15. Ellington CP, Van den Berg C, Willmott AP, Thomas ALR (1996) Leading-edge vortices in insect flight. Nature 384:626–630CrossRefGoogle Scholar
  16. Fry SN, Sayaman R, Dickinson MH (2003) The aerodynamics of free-flight maneuvers in Drosophila. Science 300(5618):495–498CrossRefGoogle Scholar
  17. Fry SN, Sayaman R, Dickinson MH (2005) The aerodynamics of hovering flight in Drosophila. J Exp Biol 208(12):2303–2318CrossRefGoogle Scholar
  18. Hedenström A, Rosén M, Spedding GR (2006) Vortex wakes generated by robins erithacus rubecula during free flight in a wind tunnel. J R Soc Interface 3(7):263–276CrossRefGoogle Scholar
  19. Keane RD, Adrian RJ (1992) Theory of cross-correlation analysis of PIV analysis. Appl Sci Res 49:191–215CrossRefGoogle Scholar
  20. Meinhart CD, Wereley ST, Santiago JG (2000) A PIV algorithm for estimating time-averaged velocity fields. J Fluids Eng 122:285–289CrossRefGoogle Scholar
  21. Milano M, Gharib M (2005) Uncovering the physics of flapping flat plates with artificial evolution. J Fluid Mech 534:403–409CrossRefMATHGoogle Scholar
  22. Minotti FO, Speranza E (2005) Leading-edge vortex stability in insect wings. Phys Rev E 71:051908CrossRefGoogle Scholar
  23. Noca F, Shiels D, Jeon D (1999) A comparison of methods for evaluating time-dependent fluid dynamic forces on bodies, using only velocity fields and their derivatives. J Fluids Struct 13(5):551–578CrossRefGoogle Scholar
  24. Rayner JMV (1979) A vortex theory of animal flight .1. Vortex wake of a hovering animal. J Fluids Mech 91:697–730CrossRefMATHGoogle Scholar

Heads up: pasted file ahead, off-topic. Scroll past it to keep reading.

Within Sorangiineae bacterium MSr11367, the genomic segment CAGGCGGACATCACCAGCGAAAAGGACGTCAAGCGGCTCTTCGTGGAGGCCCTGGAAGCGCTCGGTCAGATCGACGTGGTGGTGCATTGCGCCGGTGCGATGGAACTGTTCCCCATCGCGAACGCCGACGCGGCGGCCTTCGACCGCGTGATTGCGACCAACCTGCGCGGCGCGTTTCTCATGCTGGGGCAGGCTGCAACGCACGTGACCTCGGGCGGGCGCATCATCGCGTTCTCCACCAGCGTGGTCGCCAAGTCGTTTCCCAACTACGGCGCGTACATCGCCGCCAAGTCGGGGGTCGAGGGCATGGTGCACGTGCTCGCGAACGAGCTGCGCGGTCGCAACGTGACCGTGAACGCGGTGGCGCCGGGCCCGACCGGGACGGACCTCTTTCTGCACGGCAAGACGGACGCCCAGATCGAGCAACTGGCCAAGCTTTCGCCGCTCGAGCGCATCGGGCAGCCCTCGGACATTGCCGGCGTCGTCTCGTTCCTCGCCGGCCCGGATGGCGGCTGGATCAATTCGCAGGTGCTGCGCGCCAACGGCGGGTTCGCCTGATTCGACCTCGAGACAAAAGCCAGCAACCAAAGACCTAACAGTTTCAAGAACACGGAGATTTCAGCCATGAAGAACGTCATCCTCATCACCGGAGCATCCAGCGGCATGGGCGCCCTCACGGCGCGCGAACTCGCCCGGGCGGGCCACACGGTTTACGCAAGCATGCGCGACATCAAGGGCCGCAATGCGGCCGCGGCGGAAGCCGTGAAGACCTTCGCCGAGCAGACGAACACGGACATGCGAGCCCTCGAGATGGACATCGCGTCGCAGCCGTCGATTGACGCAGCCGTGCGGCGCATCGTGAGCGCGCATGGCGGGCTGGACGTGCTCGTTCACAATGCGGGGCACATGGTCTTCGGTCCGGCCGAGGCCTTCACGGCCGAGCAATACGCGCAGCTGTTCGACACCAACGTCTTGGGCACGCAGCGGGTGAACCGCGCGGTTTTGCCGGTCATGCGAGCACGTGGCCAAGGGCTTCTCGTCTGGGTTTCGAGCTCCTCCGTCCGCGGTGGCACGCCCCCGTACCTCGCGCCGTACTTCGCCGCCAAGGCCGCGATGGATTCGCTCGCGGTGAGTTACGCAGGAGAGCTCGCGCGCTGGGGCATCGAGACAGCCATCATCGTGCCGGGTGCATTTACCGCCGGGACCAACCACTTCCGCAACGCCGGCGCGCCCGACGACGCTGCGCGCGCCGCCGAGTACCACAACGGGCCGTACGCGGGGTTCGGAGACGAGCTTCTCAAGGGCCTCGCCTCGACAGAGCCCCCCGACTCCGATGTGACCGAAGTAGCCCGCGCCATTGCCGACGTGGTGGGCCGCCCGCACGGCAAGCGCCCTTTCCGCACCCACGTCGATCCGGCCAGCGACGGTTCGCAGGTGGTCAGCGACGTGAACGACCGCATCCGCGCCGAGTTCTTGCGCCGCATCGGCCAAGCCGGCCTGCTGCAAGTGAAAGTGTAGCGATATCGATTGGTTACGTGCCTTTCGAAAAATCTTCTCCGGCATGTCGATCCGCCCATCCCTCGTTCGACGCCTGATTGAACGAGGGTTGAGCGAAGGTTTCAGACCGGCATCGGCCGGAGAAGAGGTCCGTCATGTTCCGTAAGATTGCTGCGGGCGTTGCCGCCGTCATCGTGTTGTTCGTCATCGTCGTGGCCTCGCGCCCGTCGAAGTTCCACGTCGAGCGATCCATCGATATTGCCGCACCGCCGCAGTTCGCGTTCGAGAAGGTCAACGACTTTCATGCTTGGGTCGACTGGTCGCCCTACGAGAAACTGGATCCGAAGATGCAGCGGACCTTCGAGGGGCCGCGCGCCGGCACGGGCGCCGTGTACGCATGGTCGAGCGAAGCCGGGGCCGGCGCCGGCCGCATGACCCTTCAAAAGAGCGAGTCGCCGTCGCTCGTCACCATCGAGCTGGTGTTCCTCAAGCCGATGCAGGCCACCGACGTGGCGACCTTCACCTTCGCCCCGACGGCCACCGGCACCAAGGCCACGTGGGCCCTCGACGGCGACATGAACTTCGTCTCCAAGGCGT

25. Sane SP, Dickinson MH (2002) The aerodynamic effects of wing rotation and a revised quasi-steady model of flapping flight. J Exp Biol 205:1087–1096Google Scholar
  26. Spedding GR, Rayner JMV, Pennycuick CJ (1984) Momentum and energy in the wake of a pigeon (Columba livia) in slow flight. J Exp Biol 111:81–102Google Scholar
  27. Spedding GR, Rosén M, Hedenström A (2003) A family of vortex wakes generated by a thrush nightingale in free flight in a wind tunnel over its entire natural range of flight speeds. J Exp Biol 206:2313–2344CrossRefGoogle Scholar
  28. Stanislas M, Okamoto K, Kähler CJ, Westerweel J (2005) Main results of the second international PIV challenge. Exp Fluids 39:170–191CrossRefGoogle Scholar
  29. Taylor GK, Nudds RL, Thomas ALR (2003) Flying and swimming animals cruise at a strouhal number tuned for high power efficiency. Nature 425:707–711CrossRefGoogle Scholar
  30. Usherwood JR, Ellington CP (2002) The aerodynamics of revolving wings—I. model hawkmoth wings. J Exp Biol 205(11):1547–1564Google Scholar
  31. Von Ellenrieder KD, Parker K, Soria J (2003) Flow structures behind a heaving and pitching finite-span wing. J Fluid Mech 490:129–138CrossRefMATHGoogle Scholar
  32. Wang ZJ (2000) Two dimensional mechanism for insect hovering. Phys Rev Lett 85(10):2216–2219CrossRefGoogle Scholar
  33. Wang ZJ (2005) Dissecting insect flight. Annu Rev Fluid Mech 37:183–210CrossRefGoogle Scholar
  34. Westerweel J (1994) Efficient detection of spurious vectors in particle image velocimetry data. Exp Fluids 16:236–247CrossRefGoogle Scholar
  35. Wieneke B (2005) Stereo-PIV using self-calibration on particle images. Exp Fluids 39:267–280CrossRefGoogle Scholar
  36. Willert CE (1997) Stereoscopic digital particle image velocimetry for application in wind tunnel flows. Meas Sci Technol 8:1465–1479CrossRefGoogle Scholar
  37. Willmott AP, Ellington CP (1997) The mechanics of flight in the hawkmoth Manduca sexta. I. kinematics of hovering and forward flight. J Exp Biol 200:2705–2722Google Scholar
  38. Wu JC (1981) Theory for aerodynamic florce and moment in viscous flows. AIAA J 19(4):432–441CrossRefMATHGoogle Scholar

Copyright information

© Springer-Verlag 2006

Authors and Affiliations

  1. 1.BioengineeringCalifornia Institute of TechnologyPasadenaUSA
  2. 2.Laboratory for Aero and HydrodynamicsDelft University of TechnologyDelftThe Netherlands

Personalised recommendations